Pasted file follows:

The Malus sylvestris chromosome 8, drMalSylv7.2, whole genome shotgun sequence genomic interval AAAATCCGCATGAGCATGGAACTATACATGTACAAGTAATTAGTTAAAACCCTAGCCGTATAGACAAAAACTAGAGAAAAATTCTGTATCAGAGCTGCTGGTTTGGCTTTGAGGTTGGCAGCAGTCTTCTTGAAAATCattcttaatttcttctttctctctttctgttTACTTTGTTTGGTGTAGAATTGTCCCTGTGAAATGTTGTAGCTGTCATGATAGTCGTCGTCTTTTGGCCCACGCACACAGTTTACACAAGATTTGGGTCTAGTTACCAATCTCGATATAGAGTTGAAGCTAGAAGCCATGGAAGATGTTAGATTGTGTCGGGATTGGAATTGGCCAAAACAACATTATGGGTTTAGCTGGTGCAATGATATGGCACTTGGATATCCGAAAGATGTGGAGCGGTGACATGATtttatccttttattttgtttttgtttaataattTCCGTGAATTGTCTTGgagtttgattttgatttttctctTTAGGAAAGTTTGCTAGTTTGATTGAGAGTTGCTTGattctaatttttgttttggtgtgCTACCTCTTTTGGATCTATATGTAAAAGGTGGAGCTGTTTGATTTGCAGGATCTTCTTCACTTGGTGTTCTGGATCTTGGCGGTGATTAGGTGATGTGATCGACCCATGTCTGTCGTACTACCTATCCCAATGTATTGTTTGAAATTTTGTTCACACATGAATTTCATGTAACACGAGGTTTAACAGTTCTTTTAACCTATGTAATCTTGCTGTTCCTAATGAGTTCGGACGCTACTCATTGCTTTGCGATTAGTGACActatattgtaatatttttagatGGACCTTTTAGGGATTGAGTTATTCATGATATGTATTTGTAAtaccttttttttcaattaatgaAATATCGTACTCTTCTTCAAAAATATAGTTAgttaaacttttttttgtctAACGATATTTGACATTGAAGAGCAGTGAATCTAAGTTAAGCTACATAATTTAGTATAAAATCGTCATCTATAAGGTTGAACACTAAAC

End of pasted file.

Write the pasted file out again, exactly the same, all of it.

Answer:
The Malus sylvestris chromosome 8, drMalSylv7.2, whole genome shotgun sequence genomic interval AAAATCCGCATGAGCATGGAACTATACATGTACAAGTAATTAGTTAAAACCCTAGCCGTATAGACAAAAACTAGAGAAAAATTCTGTATCAGAGCTGCTGGTTTGGCTTTGAGGTTGGCAGCAGTCTTCTTGAAAATCattcttaatttcttctttctctctttctgttTACTTTGTTTGGTGTAGAATTGTCCCTGTGAAATGTTGTAGCTGTCATGATAGTCGTCGTCTTTTGGCCCACGCACACAGTTTACACAAGATTTGGGTCTAGTTACCAATCTCGATATAGAGTTGAAGCTAGAAGCCATGGAAGATGTTAGATTGTGTCGGGATTGGAATTGGCCAAAACAACATTATGGGTTTAGCTGGTGCAATGATATGGCACTTGGATATCCGAAAGATGTGGAGCGGTGACATGATtttatccttttattttgtttttgtttaataattTCCGTGAATTGTCTTGgagtttgattttgatttttctctTTAGGAAAGTTTGCTAGTTTGATTGAGAGTTGCTTGattctaatttttgttttggtgtgCTACCTCTTTTGGATCTATATGTAAAAGGTGGAGCTGTTTGATTTGCAGGATCTTCTTCACTTGGTGTTCTGGATCTTGGCGGTGATTAGGTGATGTGATCGACCCATGTCTGTCGTACTACCTATCCCAATGTATTGTTTGAAATTTTGTTCACACATGAATTTCATGTAACACGAGGTTTAACAGTTCTTTTAACCTATGTAATCTTGCTGTTCCTAATGAGTTCGGACGCTACTCATTGCTTTGCGATTAGTGACActatattgtaatatttttagatGGACCTTTTAGGGATTGAGTTATTCATGATATGTATTTGTAAtaccttttttttcaattaatgaAATATCGTACTCTTCTTCAAAAATATAGTTAgttaaacttttttttgtctAACGATATTTGACATTGAAGAGCAGTGAATCTAAGTTAAGCTACATAATTTAGTATAAAATCGTCATCTATAAGGTTGAACACTAAAC